The latest in our series of blogs, originally produced for SHP Online, in the lead up to the IOSH conference 2015, comes from our Lead Tutor, Kate Gardner, who looks at fatigue and safety in the workplace.
How much of an impact is fatigue having on your business? Working hours have become a crucial factor for many companies as the line between working and leisure time has become more flexible. In addition, there is also a trend globally for working hours to extend into evenings and weekends as we move towards a ’24 hours’ society, which has also coincided with both organisational and societal changes.
According to results from the third European Survey on Working Conditions, only 27% of employed and 8% of self-employed people were operating a ‘standard’ 7 or 8am to 5 or 6pm Monday – Friday working pattern. The International Labour Organization (ILO) states that the annual hours worked per person exceeded 36 hours per week in 27 out of 52 countries that it monitors.
For some Asian economies, it is very common for people to exceed 44 hours working per week, while in the USA, one fifth of the workforce regularly work more than 50 hours per week. The European Company Survey 2013 showed that 66% of companies offer some form of flexible working hours for staff.
Working extended or irregular hours can have negative consequences for health and wellbeing. Shift and night working are shown to have an impact on Circadian Rhythms creating symptoms, which in the short term are similar to those of jet lag including fatigue, reduced mental ability and performance efficiency. Modern commutes are often long and this can have a significant impact on sleep, especially if the combination of working and social patterns is factored into the mix. There is a risk that where people are allowed to determine their own working hours, they may impose routines that are excessively fatiguing as they fail to allow sufficient time off for rest. Statistics reveal that losing as little as one and a half hours sleep for just one night reduces daytime alertness by about one-third.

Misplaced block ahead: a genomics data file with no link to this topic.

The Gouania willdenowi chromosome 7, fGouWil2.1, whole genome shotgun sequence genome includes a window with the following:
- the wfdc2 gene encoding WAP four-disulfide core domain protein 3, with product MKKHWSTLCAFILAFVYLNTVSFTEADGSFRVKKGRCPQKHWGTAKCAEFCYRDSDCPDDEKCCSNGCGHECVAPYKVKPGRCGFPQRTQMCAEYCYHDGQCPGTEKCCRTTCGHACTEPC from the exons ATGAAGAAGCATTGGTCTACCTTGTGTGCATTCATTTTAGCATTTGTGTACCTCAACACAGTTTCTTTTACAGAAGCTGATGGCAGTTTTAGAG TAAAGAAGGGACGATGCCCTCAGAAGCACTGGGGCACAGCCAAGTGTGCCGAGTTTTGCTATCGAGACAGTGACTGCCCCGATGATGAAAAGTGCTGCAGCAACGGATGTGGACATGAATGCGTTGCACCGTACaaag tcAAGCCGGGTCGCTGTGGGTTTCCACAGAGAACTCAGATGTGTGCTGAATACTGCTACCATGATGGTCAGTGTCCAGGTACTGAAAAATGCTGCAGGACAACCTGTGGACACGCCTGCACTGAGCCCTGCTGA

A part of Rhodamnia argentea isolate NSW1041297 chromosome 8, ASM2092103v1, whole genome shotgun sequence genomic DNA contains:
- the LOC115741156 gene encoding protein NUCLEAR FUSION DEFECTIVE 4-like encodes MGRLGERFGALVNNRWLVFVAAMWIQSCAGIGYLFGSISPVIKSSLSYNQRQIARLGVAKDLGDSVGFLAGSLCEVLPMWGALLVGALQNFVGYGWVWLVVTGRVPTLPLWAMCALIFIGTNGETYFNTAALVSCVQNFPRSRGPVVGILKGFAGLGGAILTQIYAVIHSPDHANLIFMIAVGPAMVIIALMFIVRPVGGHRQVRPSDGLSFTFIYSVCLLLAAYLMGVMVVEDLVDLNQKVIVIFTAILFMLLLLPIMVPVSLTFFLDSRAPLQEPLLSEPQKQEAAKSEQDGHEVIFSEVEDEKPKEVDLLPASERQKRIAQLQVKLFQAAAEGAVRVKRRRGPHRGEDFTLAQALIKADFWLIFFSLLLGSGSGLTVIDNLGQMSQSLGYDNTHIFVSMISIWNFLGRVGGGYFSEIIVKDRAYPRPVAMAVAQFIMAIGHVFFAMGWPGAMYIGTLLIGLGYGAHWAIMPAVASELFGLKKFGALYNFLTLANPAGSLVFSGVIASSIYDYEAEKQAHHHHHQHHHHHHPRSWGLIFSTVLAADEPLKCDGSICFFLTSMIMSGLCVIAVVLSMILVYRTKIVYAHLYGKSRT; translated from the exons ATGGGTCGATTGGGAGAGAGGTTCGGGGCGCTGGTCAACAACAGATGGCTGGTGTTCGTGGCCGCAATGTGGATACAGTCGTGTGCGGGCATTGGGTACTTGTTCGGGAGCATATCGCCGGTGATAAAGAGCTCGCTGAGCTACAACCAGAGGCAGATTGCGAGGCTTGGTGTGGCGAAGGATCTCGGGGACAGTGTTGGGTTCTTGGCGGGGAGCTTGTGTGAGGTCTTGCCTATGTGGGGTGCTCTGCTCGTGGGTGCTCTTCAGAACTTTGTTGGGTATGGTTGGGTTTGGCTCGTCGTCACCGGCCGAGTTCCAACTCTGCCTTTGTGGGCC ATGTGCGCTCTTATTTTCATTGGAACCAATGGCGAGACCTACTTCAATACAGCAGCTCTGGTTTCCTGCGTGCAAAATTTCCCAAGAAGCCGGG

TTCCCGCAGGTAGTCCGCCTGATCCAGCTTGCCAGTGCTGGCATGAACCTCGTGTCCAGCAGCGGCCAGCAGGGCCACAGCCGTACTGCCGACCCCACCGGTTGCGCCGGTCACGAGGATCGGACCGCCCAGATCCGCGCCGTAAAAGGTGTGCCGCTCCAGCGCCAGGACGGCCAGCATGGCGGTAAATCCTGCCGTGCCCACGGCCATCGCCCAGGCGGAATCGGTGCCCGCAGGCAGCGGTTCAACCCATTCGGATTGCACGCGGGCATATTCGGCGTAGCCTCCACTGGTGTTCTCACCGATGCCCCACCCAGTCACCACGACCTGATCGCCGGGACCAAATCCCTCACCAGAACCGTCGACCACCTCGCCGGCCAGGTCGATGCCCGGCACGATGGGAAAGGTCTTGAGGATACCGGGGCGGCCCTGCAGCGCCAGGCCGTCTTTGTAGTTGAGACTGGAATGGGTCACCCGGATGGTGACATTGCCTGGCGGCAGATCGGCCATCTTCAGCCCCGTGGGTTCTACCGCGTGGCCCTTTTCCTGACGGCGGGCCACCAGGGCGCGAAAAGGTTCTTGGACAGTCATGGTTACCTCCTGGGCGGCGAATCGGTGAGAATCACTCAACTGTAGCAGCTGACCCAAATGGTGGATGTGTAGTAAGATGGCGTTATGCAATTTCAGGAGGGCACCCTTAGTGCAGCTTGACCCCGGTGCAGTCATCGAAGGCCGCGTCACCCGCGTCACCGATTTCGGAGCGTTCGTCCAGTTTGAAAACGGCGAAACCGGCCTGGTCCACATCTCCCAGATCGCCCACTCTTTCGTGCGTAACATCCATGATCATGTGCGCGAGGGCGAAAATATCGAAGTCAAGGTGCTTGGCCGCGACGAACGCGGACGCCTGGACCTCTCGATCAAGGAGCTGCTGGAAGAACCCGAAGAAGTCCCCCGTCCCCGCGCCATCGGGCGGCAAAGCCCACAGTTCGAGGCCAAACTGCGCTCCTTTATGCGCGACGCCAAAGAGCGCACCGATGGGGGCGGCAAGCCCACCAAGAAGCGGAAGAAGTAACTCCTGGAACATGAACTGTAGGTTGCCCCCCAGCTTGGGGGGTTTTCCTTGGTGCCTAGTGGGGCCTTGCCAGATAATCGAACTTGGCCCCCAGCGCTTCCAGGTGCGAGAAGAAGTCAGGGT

Excessive daytime sleepiness impairs memory and the ability to think and process information. Sleep deprivation also leads to mood alterations, attention deficits, slower reaction times and increased risk for accidents.
A study carried out in the USA on travellers on trips crossing more than two time zones and lasting two to four days revealed some interesting findings:
A few hours of lost sleep combined with business travel significantly reduces performance.Business travellers perceived themselves as performing at a much higher level than they actually were performing (a 20% drop).
Tiredness and fatigue also has a negative impact on resilience and mental health. Tired people find it more difficult to cope with difficult situations leading to increased stress. As the immune system is affected by stress, this can also lead to people becoming more susceptible to illness.
As part of the Healthy Workplaces Manage Stress campaign, the European Agency for Safety and Health at Work (EU-OSHA) has launched its e-guide on managing stress and psychosocial risks. Stress is an important occupational safety and health (OSH) concern in about 80% of European businesses and is one of the main reasons for lost working days in Europe. However, less than a third of European establishments have procedures in place to deal with work-related stress. The e-guide is a practical tool to help both employers and workers, particularly of small businesses, better understand and manage stress and psychosocial risks.
SOURCE – INTERNATIONAL WORKPLACE
SOURCE – INTERNATIONAL WORKPLACE